By GENEVIEVE BOOKWALTER
Friends and foes of off-highway vehicles have until May 5 to comment about the Forest Service's draft management plan for trails near Arnold.
Stanislaus National Forest officials released the Interface Recreation Trails Draft Environmental Impact Statement late Tuesday.
In it are six alternatives for managing land commonly known as "the Interface," a swath of forest rimmed with homes and crisscrossed with OHV trails.
The proposals include, at one extreme, no change; and at the other extreme, closing the land to any vehicle that is not street-legal, making many of the trails accessible only on foot or mountain bikes. The other four proposals are compromises combinations of opening new roads and closing old ones.
In its analysis of the 8,700 acres in the Calaveras Ranger District near Arnold, the Forest Service notes that in the past 10 years, both houses and the OHV riders have gone up in numbers.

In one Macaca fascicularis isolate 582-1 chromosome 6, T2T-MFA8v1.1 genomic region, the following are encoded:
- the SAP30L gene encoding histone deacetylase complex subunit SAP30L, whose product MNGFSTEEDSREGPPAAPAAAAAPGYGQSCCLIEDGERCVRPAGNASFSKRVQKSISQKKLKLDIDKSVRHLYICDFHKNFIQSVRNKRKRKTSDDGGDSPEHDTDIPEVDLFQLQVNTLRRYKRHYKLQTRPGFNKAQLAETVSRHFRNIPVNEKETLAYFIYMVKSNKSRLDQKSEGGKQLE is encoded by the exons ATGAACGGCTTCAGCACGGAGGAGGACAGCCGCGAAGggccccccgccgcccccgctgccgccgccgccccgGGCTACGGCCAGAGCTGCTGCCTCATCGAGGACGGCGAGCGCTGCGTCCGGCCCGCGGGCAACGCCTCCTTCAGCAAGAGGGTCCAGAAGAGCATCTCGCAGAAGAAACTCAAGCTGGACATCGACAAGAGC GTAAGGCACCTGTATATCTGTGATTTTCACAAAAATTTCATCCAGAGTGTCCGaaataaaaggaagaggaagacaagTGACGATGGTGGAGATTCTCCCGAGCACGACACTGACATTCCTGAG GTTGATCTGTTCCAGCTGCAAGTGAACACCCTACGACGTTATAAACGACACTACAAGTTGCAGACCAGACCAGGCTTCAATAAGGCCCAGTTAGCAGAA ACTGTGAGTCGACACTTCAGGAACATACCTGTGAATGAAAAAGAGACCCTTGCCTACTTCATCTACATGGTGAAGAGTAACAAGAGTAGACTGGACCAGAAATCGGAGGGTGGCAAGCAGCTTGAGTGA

The EIS examines the environmental and social effects of each of the six alternatives and looks for a way to balance benefits for people and the land, Forest Supervisor Tom Quinn said.
But some wonder if a balance is possible.
OHV riders especially those who live nearby and are too young to get driver's licenses like the Interface because they can get to dirt bike trails from their homes.
Then there are the neighbors who must deal with four-wheelers whizzing by during a Sunday barbecue.
"I don't want them off the planet, I just don't want them in my backyard," said Judith Spencer, president of Commitment to Our Recreational Environment. CORE is a Calaveras County group opposing OHV use near subdivisions. Spencer and her husband, Bob, live in a house that backs up to a popular OHV road.
Even Don Amador western representative for Blue Ribbon Coalition, a national OHV group expressed dismay with Tuesday's report.
"I think the forest made a mistake by only studying the 8,700 acres in the Interface, instead of looking at surrounding forest land," Amador said. He suggested retiring trails near houses and trading them for new trails elsewhere in the forest away from residences.
"There's a win-win situation here, but the forest has to look at the broad landscape," Amador said.